Woman Discovers 65 Million Year Old Dinosaur Bone After Tripping Over It

A woman tripped over a large object in a remote area in Wyoming before discovering that it was a rare prehistoric bone. Paleontologists believe that it is over 65 million years old.

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Hawaiian conservationist Alison Teal claimed to have lost her balance when her foot caught the rock-like object. But after close analysis, paleontologists are convinced that it is actually the 65 million-year-old jaw bone of a Triceratops.

Teal, along with Jack Tenney and 5 Gyres Institute co-founder Dr. Marcus Eriksen were on a group expedition, exploring the Lance Formation, Wyoming. 5 Gyres is a non-profit organization with the aim of raising awareness about plastic pollution.

After her abrupt fall, Teal and the team were determined to work out what the strange object was and built up an excavation site that day.

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Upon close inspection, Teal and Dr. Eriksen purified the bone and eventually discovered that it was once part of a Triceratops’ jaw. The Triceratops lived about 68 to 66 million years ago near the end of the Cretaceous period.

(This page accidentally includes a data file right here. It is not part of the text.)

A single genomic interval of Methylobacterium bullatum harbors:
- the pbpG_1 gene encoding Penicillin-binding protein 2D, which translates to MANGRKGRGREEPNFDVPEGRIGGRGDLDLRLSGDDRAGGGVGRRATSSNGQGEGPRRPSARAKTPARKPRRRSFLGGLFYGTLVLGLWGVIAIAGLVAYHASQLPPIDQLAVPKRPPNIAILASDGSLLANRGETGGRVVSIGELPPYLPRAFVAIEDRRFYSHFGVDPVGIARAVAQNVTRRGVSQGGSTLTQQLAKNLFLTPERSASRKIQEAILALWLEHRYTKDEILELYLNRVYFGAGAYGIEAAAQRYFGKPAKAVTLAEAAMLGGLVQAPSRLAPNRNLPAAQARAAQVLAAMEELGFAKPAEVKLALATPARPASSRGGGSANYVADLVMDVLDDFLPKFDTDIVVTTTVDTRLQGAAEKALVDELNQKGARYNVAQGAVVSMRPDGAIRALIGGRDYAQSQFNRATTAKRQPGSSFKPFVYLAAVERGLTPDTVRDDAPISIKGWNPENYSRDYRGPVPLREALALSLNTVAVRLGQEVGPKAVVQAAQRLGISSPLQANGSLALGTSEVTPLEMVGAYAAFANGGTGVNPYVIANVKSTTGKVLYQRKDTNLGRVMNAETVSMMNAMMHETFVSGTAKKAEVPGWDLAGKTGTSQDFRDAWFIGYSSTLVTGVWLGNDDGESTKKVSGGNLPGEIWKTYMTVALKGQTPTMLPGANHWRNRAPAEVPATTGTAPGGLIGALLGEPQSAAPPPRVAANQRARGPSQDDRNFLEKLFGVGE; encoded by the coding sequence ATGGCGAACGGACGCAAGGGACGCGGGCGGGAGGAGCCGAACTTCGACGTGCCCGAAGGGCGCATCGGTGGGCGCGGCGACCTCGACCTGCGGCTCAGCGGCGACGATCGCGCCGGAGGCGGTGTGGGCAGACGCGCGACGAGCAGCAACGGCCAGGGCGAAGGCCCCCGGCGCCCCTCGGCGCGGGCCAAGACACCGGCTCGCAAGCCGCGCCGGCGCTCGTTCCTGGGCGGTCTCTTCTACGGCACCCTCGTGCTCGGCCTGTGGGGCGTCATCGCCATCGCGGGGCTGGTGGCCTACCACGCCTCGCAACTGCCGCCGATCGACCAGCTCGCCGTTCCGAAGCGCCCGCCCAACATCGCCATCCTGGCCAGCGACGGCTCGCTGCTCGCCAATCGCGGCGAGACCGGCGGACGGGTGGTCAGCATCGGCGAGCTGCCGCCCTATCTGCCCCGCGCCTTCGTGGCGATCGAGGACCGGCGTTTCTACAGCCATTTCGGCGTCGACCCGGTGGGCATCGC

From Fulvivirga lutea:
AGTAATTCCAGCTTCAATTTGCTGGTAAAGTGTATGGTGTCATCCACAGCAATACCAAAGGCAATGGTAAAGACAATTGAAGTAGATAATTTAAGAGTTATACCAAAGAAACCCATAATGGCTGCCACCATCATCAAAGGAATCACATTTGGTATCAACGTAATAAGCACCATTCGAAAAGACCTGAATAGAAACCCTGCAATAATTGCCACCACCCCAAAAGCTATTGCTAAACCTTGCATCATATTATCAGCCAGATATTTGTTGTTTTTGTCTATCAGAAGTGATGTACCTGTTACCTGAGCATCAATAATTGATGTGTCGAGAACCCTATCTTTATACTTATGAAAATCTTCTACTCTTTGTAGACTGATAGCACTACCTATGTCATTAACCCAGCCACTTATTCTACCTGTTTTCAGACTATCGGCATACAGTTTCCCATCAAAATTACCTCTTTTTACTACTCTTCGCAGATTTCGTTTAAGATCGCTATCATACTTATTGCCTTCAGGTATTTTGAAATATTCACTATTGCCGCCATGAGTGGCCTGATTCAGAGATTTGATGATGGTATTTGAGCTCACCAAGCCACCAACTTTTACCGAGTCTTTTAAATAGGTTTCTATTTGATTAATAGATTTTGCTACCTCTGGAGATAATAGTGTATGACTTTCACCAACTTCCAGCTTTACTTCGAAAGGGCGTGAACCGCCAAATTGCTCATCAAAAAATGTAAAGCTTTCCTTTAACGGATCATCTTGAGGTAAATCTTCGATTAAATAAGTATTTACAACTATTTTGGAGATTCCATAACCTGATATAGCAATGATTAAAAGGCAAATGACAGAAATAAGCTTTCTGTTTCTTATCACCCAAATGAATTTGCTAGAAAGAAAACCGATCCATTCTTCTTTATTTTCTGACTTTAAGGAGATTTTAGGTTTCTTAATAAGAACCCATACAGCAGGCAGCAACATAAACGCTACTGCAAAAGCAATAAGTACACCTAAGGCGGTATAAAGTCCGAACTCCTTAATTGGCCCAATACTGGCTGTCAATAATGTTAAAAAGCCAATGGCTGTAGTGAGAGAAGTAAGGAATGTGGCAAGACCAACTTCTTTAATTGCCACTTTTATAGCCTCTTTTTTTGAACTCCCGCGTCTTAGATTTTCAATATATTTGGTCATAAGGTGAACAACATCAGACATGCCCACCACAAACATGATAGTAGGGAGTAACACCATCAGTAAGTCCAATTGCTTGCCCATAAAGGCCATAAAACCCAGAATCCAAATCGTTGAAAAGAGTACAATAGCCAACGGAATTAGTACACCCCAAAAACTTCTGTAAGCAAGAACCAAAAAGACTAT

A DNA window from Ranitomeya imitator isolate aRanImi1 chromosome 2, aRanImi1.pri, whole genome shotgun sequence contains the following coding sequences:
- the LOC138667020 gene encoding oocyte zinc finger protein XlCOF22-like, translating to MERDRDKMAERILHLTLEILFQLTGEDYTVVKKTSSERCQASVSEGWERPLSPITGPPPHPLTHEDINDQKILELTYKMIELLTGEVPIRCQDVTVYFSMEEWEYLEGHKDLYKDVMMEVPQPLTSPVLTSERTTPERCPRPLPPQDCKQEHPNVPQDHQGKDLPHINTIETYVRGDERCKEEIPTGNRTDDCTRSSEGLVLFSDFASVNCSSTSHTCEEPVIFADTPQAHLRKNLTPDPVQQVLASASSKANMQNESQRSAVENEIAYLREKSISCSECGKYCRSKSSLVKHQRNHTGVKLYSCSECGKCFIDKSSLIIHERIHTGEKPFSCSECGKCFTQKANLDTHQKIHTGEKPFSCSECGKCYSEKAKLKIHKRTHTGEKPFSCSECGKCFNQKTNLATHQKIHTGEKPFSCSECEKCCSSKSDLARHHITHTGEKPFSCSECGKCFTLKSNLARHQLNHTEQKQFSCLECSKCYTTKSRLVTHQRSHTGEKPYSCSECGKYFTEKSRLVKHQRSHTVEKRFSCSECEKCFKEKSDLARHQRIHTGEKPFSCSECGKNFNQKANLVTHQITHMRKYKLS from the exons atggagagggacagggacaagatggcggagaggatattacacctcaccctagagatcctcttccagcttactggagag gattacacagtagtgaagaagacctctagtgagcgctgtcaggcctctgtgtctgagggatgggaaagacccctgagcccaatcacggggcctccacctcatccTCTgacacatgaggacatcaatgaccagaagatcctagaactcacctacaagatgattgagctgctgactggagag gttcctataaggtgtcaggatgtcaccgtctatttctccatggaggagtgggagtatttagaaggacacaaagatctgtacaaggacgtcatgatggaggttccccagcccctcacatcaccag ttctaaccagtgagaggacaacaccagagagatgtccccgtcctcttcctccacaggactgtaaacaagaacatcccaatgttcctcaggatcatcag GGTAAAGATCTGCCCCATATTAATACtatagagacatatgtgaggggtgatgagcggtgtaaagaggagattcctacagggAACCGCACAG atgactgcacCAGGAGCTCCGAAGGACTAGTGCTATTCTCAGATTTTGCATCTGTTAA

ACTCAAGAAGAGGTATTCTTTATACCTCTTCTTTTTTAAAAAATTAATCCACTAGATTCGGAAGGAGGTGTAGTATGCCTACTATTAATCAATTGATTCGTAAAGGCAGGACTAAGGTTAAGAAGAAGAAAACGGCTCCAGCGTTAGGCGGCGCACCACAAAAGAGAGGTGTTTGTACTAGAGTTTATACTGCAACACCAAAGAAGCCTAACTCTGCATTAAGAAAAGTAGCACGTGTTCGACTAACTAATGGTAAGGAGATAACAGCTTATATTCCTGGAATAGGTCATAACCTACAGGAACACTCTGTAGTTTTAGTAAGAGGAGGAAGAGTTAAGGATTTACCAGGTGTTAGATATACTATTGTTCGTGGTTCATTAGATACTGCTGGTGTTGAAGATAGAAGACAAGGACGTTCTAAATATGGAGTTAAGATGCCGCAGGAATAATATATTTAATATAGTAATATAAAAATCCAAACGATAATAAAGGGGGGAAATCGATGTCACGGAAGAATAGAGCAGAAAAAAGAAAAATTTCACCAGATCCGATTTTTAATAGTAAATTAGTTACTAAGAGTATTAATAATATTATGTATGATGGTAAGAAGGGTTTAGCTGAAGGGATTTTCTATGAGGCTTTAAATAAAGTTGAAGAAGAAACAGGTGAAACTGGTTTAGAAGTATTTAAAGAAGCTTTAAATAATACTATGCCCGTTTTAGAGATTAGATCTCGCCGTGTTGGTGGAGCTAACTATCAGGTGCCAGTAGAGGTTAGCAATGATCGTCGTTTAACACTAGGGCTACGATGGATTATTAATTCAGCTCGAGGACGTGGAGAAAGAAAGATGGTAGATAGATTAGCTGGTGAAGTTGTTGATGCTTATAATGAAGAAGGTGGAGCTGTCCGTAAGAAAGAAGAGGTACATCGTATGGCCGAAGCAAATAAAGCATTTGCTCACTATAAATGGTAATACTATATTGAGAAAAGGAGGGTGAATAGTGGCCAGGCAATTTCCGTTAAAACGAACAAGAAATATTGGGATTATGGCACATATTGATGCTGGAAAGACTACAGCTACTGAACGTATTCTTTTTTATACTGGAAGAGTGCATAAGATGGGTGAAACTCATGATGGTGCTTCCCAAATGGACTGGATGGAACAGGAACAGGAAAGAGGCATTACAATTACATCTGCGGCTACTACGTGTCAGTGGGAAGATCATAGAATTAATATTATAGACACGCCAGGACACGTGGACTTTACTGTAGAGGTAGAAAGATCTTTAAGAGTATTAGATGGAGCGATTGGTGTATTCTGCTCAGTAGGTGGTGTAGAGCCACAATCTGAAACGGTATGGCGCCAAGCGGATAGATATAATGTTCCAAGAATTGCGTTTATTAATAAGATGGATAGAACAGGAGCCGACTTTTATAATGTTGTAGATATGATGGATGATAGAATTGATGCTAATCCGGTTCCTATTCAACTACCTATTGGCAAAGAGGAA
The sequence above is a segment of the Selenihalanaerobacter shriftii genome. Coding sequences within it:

The herbivorous Triceratops is one of the most iconic dinosaurs in paleontology due to its three horns, two on its head and one on its nose. The dinosaur was generally a large creature, measuring up to 29ft in length and 10ft in height. The largest Triceratops could weigh up to 26,000lbs, which is the equivalent of 12 tonnes.

Conservationist Teal never expected to make such a significant discovery during her expedition. Her goal is to empower people to tackle ocean pollution. But after finding such an old bone, she hopes that it will help researchers develop a more detailed understanding of the Cretaceous period.

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One of the core focuses of Teal’s initiative is the Holocene extinction, which is considered an ongoing extinction period as a result of human activity.

“Digging up dinosaurs was a shocking reality check that extinction is real,” Teal said. “And if we don’t make changes in our daily lives, we too can become just another rock layer in history.”